Surveillance of healthcare-associated infection at Angkor Hospital for Children, Siem Reap, Cambodia

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Background: Healthcare-associated infections (HAI) are a significant global threat. Surveillance data relating to HAI in the developing world are limited. Cambodia is one of the most resource-limited countries in South-East Asia. We describe surveillance of HAI in a regional paediatric hospital in northwestern Cambodia. Methods: Standardised monthly cross-sectional HAI point prevalence surveys (PPS) were conducted at the Angkor Hospital for Children (AHC), Siem Reap. AHC is a 50-bedded hospital, with critical care, surgical and medical inpatients <16 years of age. Every child in the hospital was reviewed on a single day each month for evidence of an HAI. Patients at risk were those whose infection developed after 48 hours in hospital. In December 2011 we also screened for Staphylococcus aureus and multi-drug resistant Enterobacteriaceae carriage. Results: Between January and December 2011 622 patients were surveyed. The median age was 2.7 years (range 0-16 years, IQR 0.5-9); ICU/ER patients were significantly younger in age (p<0.0001). The number of patients at risk of HAI was greater in the intensive care (ICU), surgical (SU) and step-down care (LAU) settings (p<0.001). The overall prevalence of HAI was 13.2/100 patients at risk (3.1 on the SU to 45.1 in the ICU/Emergency room (ER)). The relative risk of having an HAI in ICU/ER was 5.9. The mean HAI prevalence declined from 14.9/100 in the first six months to 11.5/100 in the second, although this was not significant (p = 0.32). The commonest HAI was of respiratory origin (37/64; 58%). 79% of patients were receiving an antimicrobial including ceftriaxone (21.4%), ampicillin (5%), gentamicin (5.1%), cloxacillin (4.6%) and imipenem (3.8%). Five patients were found to be carrying S. aureus (9.8%), one methicillin-resistant (1.9% overall carriage prevalence). 83% of patients had faecal carriage of ESBL-producing Enterobacteriaceae. Conclusion: This is the first HAI surveillance data from Cambodia and confirms HAI as a major problem with respiratory HAIs most common. Rates of ESBL-carriage are alarming, possibly driven by high ceftriaxone usage. Current interventions include a hand hygiene programme, a VAP-prevention care bundle and the implementation of an antimicrobial guideline. This simple method of surveillance can be used to monitor future HAI trends in response to interventions.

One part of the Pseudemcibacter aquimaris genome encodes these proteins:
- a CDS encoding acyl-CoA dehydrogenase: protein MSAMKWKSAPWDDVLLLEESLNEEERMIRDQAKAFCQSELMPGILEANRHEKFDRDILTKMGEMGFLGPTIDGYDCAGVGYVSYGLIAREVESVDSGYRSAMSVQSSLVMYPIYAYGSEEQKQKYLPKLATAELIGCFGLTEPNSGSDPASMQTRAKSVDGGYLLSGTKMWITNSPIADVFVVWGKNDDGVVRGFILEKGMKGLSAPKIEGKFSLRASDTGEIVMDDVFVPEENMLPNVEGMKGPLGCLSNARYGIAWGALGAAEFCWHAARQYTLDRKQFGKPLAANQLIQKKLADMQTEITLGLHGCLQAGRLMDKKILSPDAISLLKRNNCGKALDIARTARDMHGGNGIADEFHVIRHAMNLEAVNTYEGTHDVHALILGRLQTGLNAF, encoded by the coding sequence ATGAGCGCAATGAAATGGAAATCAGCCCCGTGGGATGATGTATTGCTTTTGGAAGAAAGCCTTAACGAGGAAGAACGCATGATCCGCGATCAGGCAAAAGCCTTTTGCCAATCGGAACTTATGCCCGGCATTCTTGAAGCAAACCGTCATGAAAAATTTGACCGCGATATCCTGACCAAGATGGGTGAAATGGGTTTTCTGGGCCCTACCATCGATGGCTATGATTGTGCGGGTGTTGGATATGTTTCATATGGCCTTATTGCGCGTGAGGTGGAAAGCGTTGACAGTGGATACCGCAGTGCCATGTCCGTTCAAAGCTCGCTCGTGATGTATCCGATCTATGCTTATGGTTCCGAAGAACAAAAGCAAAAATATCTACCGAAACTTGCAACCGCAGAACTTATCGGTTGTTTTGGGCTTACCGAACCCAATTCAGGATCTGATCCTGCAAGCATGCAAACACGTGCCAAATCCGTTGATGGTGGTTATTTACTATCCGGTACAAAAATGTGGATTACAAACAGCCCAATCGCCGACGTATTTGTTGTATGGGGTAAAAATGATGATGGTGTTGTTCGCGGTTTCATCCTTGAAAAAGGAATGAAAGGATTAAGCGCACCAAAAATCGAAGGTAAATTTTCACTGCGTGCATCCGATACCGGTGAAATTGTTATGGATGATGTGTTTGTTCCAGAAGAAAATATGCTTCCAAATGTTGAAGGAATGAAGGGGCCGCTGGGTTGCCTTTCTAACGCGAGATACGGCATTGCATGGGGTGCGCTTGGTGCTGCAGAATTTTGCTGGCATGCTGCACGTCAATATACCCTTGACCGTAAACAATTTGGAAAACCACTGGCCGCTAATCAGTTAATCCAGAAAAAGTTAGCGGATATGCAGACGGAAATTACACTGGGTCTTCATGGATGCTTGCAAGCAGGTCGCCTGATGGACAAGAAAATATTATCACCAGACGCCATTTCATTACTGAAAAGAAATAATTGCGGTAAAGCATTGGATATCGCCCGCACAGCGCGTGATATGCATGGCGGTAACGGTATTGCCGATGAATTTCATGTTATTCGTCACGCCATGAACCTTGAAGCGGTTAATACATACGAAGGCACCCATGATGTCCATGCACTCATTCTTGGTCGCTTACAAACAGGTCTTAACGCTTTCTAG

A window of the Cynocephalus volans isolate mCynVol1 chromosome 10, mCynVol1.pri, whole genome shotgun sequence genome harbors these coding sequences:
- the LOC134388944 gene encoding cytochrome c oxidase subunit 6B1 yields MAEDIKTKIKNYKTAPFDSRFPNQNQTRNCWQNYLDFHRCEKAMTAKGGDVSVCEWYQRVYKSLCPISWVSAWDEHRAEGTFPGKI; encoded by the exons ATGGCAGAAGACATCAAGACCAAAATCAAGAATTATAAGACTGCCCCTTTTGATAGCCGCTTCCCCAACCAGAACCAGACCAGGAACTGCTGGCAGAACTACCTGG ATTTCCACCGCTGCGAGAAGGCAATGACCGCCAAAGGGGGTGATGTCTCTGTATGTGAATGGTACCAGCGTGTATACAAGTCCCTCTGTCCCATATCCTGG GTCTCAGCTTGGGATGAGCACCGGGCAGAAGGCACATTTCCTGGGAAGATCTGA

Original languageEnglish
JournalInternational Journal of Infectious Diseases
Publication statusPublished - 2012


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